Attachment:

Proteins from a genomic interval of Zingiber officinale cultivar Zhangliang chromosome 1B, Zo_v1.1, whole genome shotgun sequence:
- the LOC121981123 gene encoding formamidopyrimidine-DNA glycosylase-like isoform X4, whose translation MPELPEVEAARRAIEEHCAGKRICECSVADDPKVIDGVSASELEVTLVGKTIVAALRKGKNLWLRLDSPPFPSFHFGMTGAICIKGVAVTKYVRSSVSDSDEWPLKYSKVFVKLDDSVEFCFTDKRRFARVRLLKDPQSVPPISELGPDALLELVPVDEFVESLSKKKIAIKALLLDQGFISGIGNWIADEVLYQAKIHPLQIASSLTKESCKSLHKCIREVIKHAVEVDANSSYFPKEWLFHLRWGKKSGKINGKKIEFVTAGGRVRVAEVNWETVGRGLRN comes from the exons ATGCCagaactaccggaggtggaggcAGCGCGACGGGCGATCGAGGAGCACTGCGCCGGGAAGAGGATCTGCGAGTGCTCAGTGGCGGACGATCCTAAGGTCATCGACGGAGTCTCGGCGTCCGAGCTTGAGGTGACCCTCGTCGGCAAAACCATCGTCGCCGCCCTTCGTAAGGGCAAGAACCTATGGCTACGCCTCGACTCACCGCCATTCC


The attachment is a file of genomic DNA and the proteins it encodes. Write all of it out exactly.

Proteins from a genomic interval of Zingiber officinale cultivar Zhangliang chromosome 1B, Zo_v1.1, whole genome shotgun sequence:
- the LOC121981123 gene encoding formamidopyrimidine-DNA glycosylase-like isoform X4, whose translation MPELPEVEAARRAIEEHCAGKRICECSVADDPKVIDGVSASELEVTLVGKTIVAALRKGKNLWLRLDSPPFPSFHFGMTGAICIKGVAVTKYVRSSVSDSDEWPLKYSKVFVKLDDSVEFCFTDKRRFARVRLLKDPQSVPPISELGPDALLELVPVDEFVESLSKKKIAIKALLLDQGFISGIGNWIADEVLYQAKIHPLQIASSLTKESCKSLHKCIREVIKHAVEVDANSSYFPKEWLFHLRWGKKSGKINGKKIEFVTAGGRVRVAEVNWETVGRGLRN comes from the exons ATGCCagaactaccggaggtggaggcAGCGCGACGGGCGATCGAGGAGCACTGCGCCGGGAAGAGGATCTGCGAGTGCTCAGTGGCGGACGATCCTAAGGTCATCGACGGAGTCTCGGCGTCCGAGCTTGAGGTGACCCTCGTCGGCAAAACCATCGTCGCCGCCCTTCGTAAGGGCAAGAACCTATGGCTACGCCTCGACTCACCGCCATTCC